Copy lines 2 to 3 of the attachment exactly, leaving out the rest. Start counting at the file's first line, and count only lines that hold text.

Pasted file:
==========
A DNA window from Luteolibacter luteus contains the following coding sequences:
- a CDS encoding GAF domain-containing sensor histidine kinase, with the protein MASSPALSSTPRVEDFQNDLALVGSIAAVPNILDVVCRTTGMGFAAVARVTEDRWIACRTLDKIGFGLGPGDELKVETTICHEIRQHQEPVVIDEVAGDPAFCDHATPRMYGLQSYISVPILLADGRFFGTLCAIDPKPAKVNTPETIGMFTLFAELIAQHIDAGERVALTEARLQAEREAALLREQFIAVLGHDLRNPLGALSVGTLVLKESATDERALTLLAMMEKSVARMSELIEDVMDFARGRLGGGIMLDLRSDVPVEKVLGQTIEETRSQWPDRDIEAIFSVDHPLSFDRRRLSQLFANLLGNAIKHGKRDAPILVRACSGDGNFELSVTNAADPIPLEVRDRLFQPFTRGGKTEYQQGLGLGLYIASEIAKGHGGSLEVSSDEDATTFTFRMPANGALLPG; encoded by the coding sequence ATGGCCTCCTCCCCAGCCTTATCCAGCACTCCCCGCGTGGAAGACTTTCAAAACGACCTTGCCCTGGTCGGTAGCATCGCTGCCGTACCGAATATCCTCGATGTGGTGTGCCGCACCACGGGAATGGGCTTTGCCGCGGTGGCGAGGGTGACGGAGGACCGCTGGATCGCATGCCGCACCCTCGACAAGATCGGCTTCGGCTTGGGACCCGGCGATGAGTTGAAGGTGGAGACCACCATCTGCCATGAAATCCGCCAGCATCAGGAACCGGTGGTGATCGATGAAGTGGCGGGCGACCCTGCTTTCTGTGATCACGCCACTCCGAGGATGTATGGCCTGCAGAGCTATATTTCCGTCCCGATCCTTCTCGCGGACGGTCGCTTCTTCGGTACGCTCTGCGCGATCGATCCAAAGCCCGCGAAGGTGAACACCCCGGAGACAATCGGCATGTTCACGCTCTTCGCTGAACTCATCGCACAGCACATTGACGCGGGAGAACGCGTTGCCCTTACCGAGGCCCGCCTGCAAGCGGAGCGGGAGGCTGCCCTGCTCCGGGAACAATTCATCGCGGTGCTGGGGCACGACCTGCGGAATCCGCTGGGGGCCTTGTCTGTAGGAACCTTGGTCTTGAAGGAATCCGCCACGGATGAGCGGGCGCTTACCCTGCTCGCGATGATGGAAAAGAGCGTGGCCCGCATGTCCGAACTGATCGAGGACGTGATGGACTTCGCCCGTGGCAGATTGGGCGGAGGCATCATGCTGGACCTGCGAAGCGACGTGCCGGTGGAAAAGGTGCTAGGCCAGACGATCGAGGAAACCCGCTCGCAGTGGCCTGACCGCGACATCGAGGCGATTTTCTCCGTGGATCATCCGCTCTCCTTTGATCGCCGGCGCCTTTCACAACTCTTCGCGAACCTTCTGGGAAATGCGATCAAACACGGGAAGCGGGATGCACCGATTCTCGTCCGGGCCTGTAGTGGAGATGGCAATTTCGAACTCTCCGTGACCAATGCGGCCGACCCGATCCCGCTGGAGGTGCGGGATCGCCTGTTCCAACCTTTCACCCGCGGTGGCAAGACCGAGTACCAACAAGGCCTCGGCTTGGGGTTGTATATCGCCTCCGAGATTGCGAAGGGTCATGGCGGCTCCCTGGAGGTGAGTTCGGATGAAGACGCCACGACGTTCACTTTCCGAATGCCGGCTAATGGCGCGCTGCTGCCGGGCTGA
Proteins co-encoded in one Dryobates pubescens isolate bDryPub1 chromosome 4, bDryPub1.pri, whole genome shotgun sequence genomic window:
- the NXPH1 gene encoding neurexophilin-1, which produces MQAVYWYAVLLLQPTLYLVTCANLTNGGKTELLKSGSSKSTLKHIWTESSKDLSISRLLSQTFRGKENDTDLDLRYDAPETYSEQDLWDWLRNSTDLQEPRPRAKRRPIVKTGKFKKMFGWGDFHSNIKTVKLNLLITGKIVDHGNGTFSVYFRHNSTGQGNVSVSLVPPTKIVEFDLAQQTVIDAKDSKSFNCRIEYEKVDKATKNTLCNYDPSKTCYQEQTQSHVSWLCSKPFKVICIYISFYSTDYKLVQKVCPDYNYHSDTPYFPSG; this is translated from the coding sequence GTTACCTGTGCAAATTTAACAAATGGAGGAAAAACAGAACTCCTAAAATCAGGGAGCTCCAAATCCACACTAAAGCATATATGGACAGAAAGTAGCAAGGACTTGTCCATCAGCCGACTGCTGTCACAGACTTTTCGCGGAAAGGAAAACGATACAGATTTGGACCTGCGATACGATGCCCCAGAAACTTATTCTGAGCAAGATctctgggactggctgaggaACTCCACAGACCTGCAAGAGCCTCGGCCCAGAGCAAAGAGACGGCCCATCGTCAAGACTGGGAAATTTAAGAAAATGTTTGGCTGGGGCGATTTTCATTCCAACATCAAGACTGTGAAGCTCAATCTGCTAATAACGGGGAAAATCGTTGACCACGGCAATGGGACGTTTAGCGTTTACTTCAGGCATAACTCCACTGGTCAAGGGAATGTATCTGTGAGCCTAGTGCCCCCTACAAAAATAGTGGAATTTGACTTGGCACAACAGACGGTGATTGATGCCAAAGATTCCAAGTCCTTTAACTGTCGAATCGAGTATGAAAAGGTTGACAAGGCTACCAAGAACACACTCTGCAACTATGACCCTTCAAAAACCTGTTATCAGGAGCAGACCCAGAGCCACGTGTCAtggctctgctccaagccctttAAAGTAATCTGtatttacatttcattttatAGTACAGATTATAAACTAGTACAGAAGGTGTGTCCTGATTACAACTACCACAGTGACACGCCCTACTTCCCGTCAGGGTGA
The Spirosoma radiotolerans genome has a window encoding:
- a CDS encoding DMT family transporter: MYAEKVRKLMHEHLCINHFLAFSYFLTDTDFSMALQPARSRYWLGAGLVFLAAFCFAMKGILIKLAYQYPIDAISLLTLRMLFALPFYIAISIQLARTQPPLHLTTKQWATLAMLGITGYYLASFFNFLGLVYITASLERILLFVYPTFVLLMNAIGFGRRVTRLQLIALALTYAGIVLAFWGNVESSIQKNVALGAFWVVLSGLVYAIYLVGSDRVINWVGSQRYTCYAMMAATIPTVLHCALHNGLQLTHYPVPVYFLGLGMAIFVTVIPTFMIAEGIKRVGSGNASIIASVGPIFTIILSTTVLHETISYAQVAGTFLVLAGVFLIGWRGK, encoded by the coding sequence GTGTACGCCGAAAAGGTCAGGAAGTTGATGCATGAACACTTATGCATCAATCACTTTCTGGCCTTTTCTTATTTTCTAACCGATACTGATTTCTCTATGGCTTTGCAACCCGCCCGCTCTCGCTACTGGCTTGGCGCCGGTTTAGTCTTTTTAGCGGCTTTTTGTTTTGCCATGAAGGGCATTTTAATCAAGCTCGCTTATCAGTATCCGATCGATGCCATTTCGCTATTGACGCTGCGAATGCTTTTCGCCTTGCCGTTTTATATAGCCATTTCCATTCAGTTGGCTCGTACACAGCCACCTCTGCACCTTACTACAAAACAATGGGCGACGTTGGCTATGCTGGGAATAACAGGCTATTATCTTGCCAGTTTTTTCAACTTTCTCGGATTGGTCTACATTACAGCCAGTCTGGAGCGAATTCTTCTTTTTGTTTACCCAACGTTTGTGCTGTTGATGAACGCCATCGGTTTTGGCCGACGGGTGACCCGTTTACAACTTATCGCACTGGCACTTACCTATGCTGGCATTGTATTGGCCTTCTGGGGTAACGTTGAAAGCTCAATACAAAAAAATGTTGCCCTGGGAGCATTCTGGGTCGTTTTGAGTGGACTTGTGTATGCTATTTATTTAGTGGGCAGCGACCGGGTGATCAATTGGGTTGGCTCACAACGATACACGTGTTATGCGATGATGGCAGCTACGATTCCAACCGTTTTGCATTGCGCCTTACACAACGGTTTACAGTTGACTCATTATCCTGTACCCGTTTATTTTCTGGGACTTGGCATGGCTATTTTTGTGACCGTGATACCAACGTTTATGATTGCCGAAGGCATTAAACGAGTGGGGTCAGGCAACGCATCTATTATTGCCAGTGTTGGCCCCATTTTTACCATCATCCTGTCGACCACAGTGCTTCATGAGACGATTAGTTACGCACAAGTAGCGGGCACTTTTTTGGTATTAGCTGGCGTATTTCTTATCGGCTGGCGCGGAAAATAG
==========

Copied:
- a CDS encoding GAF domain-containing sensor histidine kinase, with the protein MASSPALSSTPRVEDFQNDLALVGSIAAVPNILDVVCRTTGMGFAAVARVTEDRWIACRTLDKIGFGLGPGDELKVETTICHEIRQHQEPVVIDEVAGDPAFCDHATPRMYGLQSYISVPILLADGRFFGTLCAIDPKPAKVNTPETIGMFTLFAELIAQHIDAGERVALTEARLQAEREAALLREQFIAVLGHDLRNPLGALSVGTLVLKESATDERALTLLAMMEKSVARMSELIEDVMDFARGRLGGGIMLDLRSDVPVEKVLGQTIEETRSQWPDRDIEAIFSVDHPLSFDRRRLSQLFANLLGNAIKHGKRDAPILVRACSGDGNFELSVTNAADPIPLEVRDRLFQPFTRGGKTEYQQGLGLGLYIASEIAKGHGGSLEVSSDEDATTFTFRMPANGALLPG; encoded by the coding sequence ATGGCCTCCTCCCCAGCCTTATCCAGCACTCCCCGCGTGGAAGACTTTCAAAACGACCTTGCCCTGGTCGGTAGCATCGCTGCCGTACCGAATATCCTCGATGTGGTGTGCCGCACCACGGGAATGGGCTTTGCCGCGGTGGCGAGGGTGACGGAGGACCGCTGGATCGCATGCCGCACCCTCGACAAGATCGGCTTCGGCTTGGGACCCGGCGATGAGTTGAAGGTGGAGACCACCATCTGCCATGAAATCCGCCAGCATCAGGAACCGGTGGTGATCGATGAAGTGGCGGGCGACCCTGCTTTCTGTGATCACGCCACTCCGAGGATGTATGGCCTGCAGAGCTATATTTCCGTCCCGATCCTTCTCGCGGACGGTCGCTTCTTCGGTACGCTCTGCGCGATCGATCCAAAGCCCGCGAAGGTGAACACCCCGGAGACAATCGGCATGTTCACGCTCTTCGCTGAACTCATCGCACAGCACATTGACGCGGGAGAACGCGTTGCCCTTACCGAGGCCCGCCTGCAAGCGGAGCGGGAGGCTGCCCTGCTCCGGGAACAATTCATCGCGGTGCTGGGGCACGACCTGCGGAATCCGCTGGGGGCCTTGTCTGTAGGAACCTTGGTCTTGAAGGAATCCGCCACGGATGAGCGGGCGCTTACCCTGCTCGCGATGATGGAAAAGAGCGTGGCCCGCATGTCCGAACTGATCGAGGACGTGATGGACTTCGCCCGTGGCAGATTGGGCGGAGGCATCATGCTGGACCTGCGAAGCGACGTGCCGGTGGAAAAGGTGCTAGGCCAGACGATCGAGGAAACCCGCTCGCAGTGGCCTGACCGCGACATCGAGGCGATTTTCTCCGTGGATCATCCGCTCTCCTTTGATCGCCGGCGCCTTTCACAACTCTTCGCGAACCTTCTGGGAAATGCGATCAAACACGGGAAGCGGGATGCACCGATTCTCGTCCGGGCCTGTAGTGGAGATGGCAATTTCGAACTCTCCGTGACCAATGCGGCCGACCCGATCCCGCTGGAGGTGCGGGATCGCCTGTTCCAACCTTTCACCCGCGGTGGCAAGACCGAGTACCAACAAGGCCTCGGCTTGGGGTTGTATATCGCCTCCGAGATTGCGAAGGGTCATGGCGGCTCCCTGGAGGTGAGTTCGGATGAAGACGCCACGACGTTCACTTTCCGAATGCCGGCTAATGGCGCGCTGCTGCCGGGCTGA
Proteins co-encoded in one Dryobates pubescens isolate bDryPub1 chromosome 4, bDryPub1.pri, whole genome shotgun sequence genomic window: